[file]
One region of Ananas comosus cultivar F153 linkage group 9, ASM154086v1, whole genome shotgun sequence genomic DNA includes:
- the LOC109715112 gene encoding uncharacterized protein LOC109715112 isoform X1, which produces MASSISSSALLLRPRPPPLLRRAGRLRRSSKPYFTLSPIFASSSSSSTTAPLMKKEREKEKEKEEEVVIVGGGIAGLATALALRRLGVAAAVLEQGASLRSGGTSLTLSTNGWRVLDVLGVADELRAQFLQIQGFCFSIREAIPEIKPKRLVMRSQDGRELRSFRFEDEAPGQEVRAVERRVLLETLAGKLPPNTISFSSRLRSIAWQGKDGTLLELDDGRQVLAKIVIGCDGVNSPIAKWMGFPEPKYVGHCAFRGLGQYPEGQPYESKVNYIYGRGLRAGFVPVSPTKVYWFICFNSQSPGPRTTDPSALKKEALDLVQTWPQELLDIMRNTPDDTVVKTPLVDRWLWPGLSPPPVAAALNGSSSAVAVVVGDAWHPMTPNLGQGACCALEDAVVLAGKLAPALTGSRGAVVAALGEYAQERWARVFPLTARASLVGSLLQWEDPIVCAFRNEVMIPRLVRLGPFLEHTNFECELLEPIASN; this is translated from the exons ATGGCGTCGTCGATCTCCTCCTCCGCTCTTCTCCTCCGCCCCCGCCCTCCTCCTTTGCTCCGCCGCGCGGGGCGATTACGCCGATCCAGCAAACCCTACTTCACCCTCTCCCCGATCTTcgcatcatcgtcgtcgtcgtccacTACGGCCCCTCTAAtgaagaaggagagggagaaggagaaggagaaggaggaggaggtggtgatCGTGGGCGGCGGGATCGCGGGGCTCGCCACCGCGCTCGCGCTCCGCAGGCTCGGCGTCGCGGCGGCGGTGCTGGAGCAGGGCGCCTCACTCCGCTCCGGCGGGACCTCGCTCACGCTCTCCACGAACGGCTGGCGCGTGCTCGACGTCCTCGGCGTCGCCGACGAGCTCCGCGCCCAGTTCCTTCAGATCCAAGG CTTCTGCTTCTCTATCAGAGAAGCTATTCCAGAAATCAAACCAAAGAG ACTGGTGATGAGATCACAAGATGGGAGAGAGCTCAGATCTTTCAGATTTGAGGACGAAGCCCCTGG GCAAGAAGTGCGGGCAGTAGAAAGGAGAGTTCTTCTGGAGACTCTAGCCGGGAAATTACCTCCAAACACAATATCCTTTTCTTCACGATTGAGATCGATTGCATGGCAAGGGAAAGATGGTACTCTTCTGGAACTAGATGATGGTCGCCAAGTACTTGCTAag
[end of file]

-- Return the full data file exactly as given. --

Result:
One region of Ananas comosus cultivar F153 linkage group 9, ASM154086v1, whole genome shotgun sequence genomic DNA includes:
- the LOC109715112 gene encoding uncharacterized protein LOC109715112 isoform X1, which produces MASSISSSALLLRPRPPPLLRRAGRLRRSSKPYFTLSPIFASSSSSSTTAPLMKKEREKEKEKEEEVVIVGGGIAGLATALALRRLGVAAAVLEQGASLRSGGTSLTLSTNGWRVLDVLGVADELRAQFLQIQGFCFSIREAIPEIKPKRLVMRSQDGRELRSFRFEDEAPGQEVRAVERRVLLETLAGKLPPNTISFSSRLRSIAWQGKDGTLLELDDGRQVLAKIVIGCDGVNSPIAKWMGFPEPKYVGHCAFRGLGQYPEGQPYESKVNYIYGRGLRAGFVPVSPTKVYWFICFNSQSPGPRTTDPSALKKEALDLVQTWPQELLDIMRNTPDDTVVKTPLVDRWLWPGLSPPPVAAALNGSSSAVAVVVGDAWHPMTPNLGQGACCALEDAVVLAGKLAPALTGSRGAVVAALGEYAQERWARVFPLTARASLVGSLLQWEDPIVCAFRNEVMIPRLVRLGPFLEHTNFECELLEPIASN; this is translated from the exons ATGGCGTCGTCGATCTCCTCCTCCGCTCTTCTCCTCCGCCCCCGCCCTCCTCCTTTGCTCCGCCGCGCGGGGCGATTACGCCGATCCAGCAAACCCTACTTCACCCTCTCCCCGATCTTcgcatcatcgtcgtcgtcgtccacTACGGCCCCTCTAAtgaagaaggagagggagaaggagaaggagaaggaggaggaggtggtgatCGTGGGCGGCGGGATCGCGGGGCTCGCCACCGCGCTCGCGCTCCGCAGGCTCGGCGTCGCGGCGGCGGTGCTGGAGCAGGGCGCCTCACTCCGCTCCGGCGGGACCTCGCTCACGCTCTCCACGAACGGCTGGCGCGTGCTCGACGTCCTCGGCGTCGCCGACGAGCTCCGCGCCCAGTTCCTTCAGATCCAAGG CTTCTGCTTCTCTATCAGAGAAGCTATTCCAGAAATCAAACCAAAGAG ACTGGTGATGAGATCACAAGATGGGAGAGAGCTCAGATCTTTCAGATTTGAGGACGAAGCCCCTGG GCAAGAAGTGCGGGCAGTAGAAAGGAGAGTTCTTCTGGAGACTCTAGCCGGGAAATTACCTCCAAACACAATATCCTTTTCTTCACGATTGAGATCGATTGCATGGCAAGGGAAAGATGGTACTCTTCTGGAACTAGATGATGGTCGCCAAGTACTTGCTAag